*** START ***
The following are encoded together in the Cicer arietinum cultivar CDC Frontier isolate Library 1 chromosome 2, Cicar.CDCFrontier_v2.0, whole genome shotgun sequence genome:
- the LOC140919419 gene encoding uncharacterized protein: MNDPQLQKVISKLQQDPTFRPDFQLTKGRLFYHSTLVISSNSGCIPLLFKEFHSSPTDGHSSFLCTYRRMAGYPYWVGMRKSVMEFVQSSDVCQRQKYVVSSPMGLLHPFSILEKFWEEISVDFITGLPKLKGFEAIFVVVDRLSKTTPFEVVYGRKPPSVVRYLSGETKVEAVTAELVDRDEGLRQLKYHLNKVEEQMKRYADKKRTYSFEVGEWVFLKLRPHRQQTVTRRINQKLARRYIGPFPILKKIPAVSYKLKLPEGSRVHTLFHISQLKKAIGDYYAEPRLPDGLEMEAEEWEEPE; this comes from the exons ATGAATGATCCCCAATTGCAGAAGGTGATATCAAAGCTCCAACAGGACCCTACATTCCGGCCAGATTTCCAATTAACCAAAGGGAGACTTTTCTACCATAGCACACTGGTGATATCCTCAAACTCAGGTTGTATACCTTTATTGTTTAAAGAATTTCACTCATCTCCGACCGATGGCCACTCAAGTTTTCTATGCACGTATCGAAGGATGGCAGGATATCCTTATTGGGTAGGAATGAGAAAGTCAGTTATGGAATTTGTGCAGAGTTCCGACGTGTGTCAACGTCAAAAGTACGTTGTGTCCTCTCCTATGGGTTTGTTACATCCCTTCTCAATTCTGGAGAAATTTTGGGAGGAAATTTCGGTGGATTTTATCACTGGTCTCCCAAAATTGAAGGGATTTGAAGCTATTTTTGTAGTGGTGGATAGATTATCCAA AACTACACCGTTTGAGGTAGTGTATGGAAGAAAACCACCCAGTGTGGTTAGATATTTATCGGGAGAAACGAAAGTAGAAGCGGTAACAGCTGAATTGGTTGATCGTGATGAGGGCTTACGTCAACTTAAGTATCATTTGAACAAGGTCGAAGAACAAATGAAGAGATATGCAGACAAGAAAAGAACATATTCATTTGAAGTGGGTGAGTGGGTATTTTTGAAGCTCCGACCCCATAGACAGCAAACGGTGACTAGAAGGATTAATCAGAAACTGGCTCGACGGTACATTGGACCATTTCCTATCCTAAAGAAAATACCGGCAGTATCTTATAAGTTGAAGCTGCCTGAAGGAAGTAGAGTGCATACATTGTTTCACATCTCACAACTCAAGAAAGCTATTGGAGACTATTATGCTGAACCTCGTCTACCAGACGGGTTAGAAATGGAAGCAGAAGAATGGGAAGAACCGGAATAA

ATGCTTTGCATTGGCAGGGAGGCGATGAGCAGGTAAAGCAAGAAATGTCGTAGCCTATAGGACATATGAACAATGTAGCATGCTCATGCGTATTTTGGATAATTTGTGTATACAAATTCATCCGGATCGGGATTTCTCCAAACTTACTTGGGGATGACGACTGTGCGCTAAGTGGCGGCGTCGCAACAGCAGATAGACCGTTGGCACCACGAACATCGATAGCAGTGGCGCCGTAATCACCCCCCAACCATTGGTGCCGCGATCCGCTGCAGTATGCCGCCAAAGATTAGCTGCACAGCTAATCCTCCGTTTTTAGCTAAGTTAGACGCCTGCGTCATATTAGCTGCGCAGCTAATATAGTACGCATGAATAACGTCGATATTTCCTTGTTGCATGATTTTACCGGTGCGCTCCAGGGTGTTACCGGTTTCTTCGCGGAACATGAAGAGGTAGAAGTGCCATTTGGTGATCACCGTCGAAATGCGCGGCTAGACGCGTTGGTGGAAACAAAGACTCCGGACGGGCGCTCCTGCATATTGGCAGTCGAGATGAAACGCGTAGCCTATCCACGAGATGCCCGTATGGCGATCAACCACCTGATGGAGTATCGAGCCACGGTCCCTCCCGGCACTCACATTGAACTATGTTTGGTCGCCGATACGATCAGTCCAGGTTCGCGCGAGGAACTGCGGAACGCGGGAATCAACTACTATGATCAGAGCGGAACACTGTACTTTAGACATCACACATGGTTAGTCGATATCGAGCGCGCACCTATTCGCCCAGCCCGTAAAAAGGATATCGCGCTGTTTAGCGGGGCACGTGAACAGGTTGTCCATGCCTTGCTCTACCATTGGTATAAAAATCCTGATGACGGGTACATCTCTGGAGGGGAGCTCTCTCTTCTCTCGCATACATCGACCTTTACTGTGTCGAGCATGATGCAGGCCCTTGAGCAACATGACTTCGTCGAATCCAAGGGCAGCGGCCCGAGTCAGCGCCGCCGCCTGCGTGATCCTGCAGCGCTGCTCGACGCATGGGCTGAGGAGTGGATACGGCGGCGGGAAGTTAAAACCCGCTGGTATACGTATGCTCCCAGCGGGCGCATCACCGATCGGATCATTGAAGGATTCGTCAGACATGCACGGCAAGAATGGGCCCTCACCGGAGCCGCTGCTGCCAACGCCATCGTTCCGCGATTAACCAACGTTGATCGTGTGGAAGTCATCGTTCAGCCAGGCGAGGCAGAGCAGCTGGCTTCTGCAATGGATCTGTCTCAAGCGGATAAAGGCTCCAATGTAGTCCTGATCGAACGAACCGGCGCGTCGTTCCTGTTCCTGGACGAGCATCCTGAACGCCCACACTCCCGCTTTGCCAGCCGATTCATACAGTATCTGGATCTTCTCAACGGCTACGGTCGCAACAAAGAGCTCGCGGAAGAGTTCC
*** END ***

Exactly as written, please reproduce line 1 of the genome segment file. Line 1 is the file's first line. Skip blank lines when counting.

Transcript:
The following are encoded together in the Cicer arietinum cultivar CDC Frontier isolate Library 1 chromosome 2, Cicar.CDCFrontier_v2.0, whole genome shotgun sequence genome: